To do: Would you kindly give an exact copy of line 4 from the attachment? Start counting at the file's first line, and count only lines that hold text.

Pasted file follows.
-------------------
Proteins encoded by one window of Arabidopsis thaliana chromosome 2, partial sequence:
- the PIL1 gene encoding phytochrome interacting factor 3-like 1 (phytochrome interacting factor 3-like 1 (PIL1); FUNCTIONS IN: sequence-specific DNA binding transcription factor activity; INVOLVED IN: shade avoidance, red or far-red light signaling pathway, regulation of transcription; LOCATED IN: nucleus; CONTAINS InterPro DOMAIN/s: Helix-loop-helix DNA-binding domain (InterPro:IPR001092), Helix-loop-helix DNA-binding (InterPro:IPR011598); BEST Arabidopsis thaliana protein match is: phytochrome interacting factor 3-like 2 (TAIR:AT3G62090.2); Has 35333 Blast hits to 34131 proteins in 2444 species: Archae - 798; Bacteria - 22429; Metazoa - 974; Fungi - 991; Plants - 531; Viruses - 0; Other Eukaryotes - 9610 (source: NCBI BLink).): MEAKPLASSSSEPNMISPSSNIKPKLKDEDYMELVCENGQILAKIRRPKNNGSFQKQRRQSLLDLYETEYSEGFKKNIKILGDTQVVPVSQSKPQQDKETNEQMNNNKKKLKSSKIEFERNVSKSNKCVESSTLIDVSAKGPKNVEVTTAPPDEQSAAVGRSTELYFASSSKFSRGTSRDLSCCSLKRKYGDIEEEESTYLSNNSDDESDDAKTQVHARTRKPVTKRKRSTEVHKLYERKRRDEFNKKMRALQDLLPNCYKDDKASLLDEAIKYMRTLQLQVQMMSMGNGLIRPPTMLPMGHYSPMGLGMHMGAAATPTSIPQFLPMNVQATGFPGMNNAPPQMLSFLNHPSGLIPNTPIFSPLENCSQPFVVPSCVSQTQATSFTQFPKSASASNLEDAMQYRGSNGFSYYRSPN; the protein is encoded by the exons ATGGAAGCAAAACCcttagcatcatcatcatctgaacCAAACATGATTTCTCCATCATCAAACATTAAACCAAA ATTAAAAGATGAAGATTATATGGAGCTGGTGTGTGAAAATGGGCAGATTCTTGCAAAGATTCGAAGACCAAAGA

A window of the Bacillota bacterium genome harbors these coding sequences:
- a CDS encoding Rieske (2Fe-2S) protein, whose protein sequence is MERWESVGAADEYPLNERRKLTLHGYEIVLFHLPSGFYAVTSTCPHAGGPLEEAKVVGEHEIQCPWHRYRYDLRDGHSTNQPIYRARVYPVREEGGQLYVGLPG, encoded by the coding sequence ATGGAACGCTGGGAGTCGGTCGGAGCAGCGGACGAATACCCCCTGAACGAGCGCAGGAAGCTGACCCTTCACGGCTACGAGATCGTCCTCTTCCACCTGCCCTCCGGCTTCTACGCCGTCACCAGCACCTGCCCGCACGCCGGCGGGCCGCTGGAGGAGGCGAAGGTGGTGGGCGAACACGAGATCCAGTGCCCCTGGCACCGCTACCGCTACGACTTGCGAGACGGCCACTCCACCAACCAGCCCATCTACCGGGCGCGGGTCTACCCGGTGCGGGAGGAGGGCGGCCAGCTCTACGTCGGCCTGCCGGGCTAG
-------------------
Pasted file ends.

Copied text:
- a CDS encoding Rieske (2Fe-2S) protein, whose protein sequence is MERWESVGAADEYPLNERRKLTLHGYEIVLFHLPSGFYAVTSTCPHAGGPLEEAKVVGEHEIQCPWHRYRYDLRDGHSTNQPIYRARVYPVREEGGQLYVGLPG, encoded by the coding sequence ATGGAACGCTGGGAGTCGGTCGGAGCAGCGGACGAATACCCCCTGAACGAGCGCAGGAAGCTGACCCTTCACGGCTACGAGATCGTCCTCTTCCACCTGCCCTCCGGCTTCTACGCCGTCACCAGCACCTGCCCGCACGCCGGCGGGCCGCTGGAGGAGGCGAAGGTGGTGGGCGAACACGAGATCCAGTGCCCCTGGCACCGCTACCGCTACGACTTGCGAGACGGCCACTCCACCAACCAGCCCATCTACCGGGCGCGGGTCTACCCGGTGCGGGAGGAGGGCGGCCAGCTCTACGTCGGCCTGCCGGGCTAG